Gregory Peck later said regarding Robert Mitchum, "I had given him the role and had paid him a terrific amount of money. It was obvious he had the better role. I thought he would understand that, but he apparently thought he acted me off the screen. I didn't think highly of him for that."

The financial failure of Cape Fear (1962) ended Gregory Peck's company, Melville Productions.

At first, Robert Mitchum didn't want to do the film but finally relented after Gregory Peck and J. Lee Thompson delivered a case of bourbon to his home. His reply was, "Okay, I've drunk your bourbon. I'm drunk. I'll do it."

Gregory Peck, who produced the film, didn't like the original novel's title "The Executioners". When thinking of a new title, he decided that movies named after places tended to be very successful, so he looked at a map of the U.S. until he happened upon Cape Fear in North Carolina.

J. Lee Thompson had always envisioned the film in black and white prior to production. As an Alfred Hitchcock fan, he wanted to have Hitchcockian elements in the film, such as unusual lighting angles, an eerie musical score by Bernard Herrmann, closeups, and subtle hints rather than graphic depictions of the violence Cady has in mind for the family.

Bernard Herrmann's soundtrack from this was reused in Cape Fear (1991).

Polly Bergen suffered minor bruises in a scene where her character struggles with Cady. He was supposed to drag her through various doors on the set, but a crewmember mistakenly left all those doors locked, so that when Robert Mitchum forced Bergen through the doors, she was actually being used as a ram to push them open.

Robert Mitchum had a real life aversion to Savannah, Georgia, where as a teenager, he had been charged with vagrancy and put on a chain gang. This resulted in a number of the outdoor scenes being shot at Ladd's Marina in Stockton, California including the conflict on the houseboat at the end of the film.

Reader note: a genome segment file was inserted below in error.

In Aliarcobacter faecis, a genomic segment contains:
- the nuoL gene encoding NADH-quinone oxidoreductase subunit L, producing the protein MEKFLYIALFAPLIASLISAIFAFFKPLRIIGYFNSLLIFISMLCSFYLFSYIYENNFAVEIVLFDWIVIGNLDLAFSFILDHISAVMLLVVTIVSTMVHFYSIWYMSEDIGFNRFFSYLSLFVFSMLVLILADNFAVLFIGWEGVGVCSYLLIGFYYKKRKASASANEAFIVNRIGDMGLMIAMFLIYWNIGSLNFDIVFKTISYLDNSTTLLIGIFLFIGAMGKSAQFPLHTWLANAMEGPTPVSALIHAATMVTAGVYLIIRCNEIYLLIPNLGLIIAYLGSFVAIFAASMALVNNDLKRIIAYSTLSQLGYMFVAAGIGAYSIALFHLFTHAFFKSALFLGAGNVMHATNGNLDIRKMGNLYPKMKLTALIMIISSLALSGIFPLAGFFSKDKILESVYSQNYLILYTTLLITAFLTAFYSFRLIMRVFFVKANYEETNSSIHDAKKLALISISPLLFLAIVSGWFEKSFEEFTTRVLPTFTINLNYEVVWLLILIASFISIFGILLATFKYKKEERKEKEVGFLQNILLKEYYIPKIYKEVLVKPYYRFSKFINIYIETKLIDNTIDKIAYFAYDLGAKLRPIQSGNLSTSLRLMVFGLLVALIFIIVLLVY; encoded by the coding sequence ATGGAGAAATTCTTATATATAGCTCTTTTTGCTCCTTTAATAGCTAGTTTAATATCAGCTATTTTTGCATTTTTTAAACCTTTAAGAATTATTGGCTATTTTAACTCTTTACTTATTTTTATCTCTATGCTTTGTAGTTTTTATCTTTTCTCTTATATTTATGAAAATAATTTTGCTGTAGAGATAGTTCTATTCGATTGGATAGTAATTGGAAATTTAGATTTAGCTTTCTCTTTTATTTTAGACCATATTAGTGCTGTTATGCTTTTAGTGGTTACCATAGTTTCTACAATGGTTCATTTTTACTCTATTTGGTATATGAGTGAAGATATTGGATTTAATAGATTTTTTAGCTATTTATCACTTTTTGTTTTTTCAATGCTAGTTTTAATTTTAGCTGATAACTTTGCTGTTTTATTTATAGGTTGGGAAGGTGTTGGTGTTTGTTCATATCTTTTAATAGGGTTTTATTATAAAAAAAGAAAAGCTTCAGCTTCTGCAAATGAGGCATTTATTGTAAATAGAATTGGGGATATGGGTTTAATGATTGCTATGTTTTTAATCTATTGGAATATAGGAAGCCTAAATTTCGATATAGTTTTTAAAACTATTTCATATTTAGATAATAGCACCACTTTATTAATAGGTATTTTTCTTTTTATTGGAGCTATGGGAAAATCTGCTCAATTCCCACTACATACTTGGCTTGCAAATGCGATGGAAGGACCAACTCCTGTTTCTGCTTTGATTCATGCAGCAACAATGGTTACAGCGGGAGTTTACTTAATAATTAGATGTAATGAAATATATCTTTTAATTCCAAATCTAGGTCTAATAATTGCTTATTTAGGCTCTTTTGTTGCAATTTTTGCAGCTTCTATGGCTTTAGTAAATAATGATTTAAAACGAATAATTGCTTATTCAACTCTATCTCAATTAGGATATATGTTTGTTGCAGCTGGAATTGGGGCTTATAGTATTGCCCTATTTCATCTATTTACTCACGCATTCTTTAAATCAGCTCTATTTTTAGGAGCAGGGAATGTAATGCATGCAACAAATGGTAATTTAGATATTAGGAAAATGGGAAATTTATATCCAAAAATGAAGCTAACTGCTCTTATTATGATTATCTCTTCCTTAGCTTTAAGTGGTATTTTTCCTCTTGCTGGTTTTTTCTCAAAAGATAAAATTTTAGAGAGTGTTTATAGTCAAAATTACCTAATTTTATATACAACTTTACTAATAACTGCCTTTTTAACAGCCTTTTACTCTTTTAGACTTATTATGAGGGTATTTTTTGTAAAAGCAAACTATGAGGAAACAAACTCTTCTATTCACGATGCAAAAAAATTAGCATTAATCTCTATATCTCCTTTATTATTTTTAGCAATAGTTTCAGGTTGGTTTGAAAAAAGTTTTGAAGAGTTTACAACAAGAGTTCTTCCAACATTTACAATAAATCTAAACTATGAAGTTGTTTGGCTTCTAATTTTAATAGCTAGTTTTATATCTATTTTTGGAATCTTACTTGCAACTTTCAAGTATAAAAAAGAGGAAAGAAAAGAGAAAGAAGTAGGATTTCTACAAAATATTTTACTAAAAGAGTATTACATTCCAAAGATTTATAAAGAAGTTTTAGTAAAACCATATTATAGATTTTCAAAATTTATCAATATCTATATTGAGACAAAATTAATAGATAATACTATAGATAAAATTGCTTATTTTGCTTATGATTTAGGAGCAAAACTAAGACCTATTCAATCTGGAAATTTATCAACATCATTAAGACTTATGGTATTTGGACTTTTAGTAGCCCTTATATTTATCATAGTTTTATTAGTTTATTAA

The scene with the egg was added by J. Lee Thompson on the day of filming. Polly Bergen's reactions to Robert Mitchum rubbing the eggs on her was real.

Telly Savalas was screen tested for the role of Max Cady, but later played private eye Charlie Sievers.

This film contains one of the few instances of a correct depiction of what someone sees when looking through binoculars. In most films, what is shown resembles a sideways figure 8 (i.e. side by side magnified images, one for each eyepiece). But what one really sees is a single round magnified image, the same as what you see when looking into the eyepiece of a telescope.

According to Polly Bergen, Robert Mitchum cut his hand on a cabinet during their scene. "His hand was covered in blood, my back was covered in blood. We just kept going, caught up in the scene. They came over and physically stopped us."

Gregory Peck, Martin Balsam and Robert Mitchum appear in the remake, Cape Fear (1991): Peck as Cady's lawyer, Balsam as a judge, and Mitchum as a police lieutenant who suggests that Bowden use alternative means to get Cady to leave town.

In the source novel The Executioners, Cady was a soldier court-martialed and convicted on then Lieutenant Bowden's testimony for the brutal rape of a 14-year-old girl. The censors stepped in, banned the use of the word "rape", and stated that depicting Cady as a soldier reflected adversely on U.S. military personnel.